An unacceptable tax cut measure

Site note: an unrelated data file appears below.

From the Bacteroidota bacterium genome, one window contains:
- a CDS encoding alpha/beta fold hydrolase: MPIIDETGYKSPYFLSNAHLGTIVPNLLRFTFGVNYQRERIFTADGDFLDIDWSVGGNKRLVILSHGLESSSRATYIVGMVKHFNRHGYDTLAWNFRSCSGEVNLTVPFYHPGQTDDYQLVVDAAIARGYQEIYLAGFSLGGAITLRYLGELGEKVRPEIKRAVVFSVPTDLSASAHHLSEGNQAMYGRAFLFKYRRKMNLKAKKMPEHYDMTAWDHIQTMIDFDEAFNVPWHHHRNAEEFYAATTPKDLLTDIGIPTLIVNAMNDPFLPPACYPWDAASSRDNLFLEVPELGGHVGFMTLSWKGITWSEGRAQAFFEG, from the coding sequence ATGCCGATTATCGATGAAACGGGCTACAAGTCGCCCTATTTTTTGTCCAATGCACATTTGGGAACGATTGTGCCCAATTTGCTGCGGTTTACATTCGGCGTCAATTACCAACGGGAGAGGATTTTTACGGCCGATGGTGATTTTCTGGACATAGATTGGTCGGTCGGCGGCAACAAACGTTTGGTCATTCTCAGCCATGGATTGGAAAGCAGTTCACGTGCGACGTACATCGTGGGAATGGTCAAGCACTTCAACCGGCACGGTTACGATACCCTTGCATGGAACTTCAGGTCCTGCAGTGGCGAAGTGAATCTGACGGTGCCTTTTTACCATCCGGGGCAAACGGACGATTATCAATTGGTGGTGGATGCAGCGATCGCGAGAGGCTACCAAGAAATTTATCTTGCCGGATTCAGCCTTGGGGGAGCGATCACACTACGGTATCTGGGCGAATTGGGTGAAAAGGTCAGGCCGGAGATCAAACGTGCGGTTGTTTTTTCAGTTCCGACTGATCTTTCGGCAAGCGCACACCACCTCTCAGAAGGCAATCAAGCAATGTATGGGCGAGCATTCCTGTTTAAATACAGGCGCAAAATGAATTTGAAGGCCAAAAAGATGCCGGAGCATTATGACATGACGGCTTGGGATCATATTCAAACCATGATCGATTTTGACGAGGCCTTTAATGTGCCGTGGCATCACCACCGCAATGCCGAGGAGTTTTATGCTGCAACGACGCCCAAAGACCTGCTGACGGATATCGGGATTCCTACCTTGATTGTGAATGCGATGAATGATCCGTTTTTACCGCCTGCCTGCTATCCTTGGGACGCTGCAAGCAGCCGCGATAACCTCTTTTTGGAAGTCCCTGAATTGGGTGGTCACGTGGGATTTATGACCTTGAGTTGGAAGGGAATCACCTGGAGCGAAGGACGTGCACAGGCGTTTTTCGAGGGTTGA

The federal tax compromise is unacceptable on moral grounds and is equally unacceptable politically.It is simply wrong to allow Congress to cut unemployment benefits on which families depend. Too many good, honest people are out of work for reasons not of their own making to close down unemployment benefits that are needed to pay for the necessities of food, clothing, housing, and, particularly in New England, for the high cost of heat.Think of this in terms of evictions in the dead of winter. This is a moral argument that must be made, and made not just by those who are out of work, because we all benefit by maintaining a modicum of economic stability in our communities.An even more important moral argument should compel us to condemn in clear and unequivocal terms the tactic of holding these safety net benefits hostage to tax cuts for the ultra rich. The Bush-era tax cuts for the rich are, to me, bad public policy. Putting that aside, however, it is hard to imagine a more morally repugnant tactic than to threaten to cut off benefits unless the administration allows tax cuts to protect the wealth of our highest wage earners.Those who support this gambit need to be called out for what they are – evil, and willing to let us fail as a society in order to serve their own narrow conceits.For those not moved by the moral considerations, the compromise should be rejected on purely political grounds.When the economic recovery becomes more apparent in the next few years, the Republican echo chamber will claim that the recovery is a product of the tax cuts and will deny credit to the other stimulus efforts that have been enacted. At best, this will create an impossibly garbled message that will neutralize any effort to understand what policies contributed to economic recovery.More likely, the story of the next election will be who cut your taxes and who tried to raise them. There isn’t a more effective, or more misleading, simplistic political story line, and this compromise serves it up on a silver platter for the next election.Manchester-based attorney Andru Volinsky also blogs on NHBR Network, where this column originally appeared.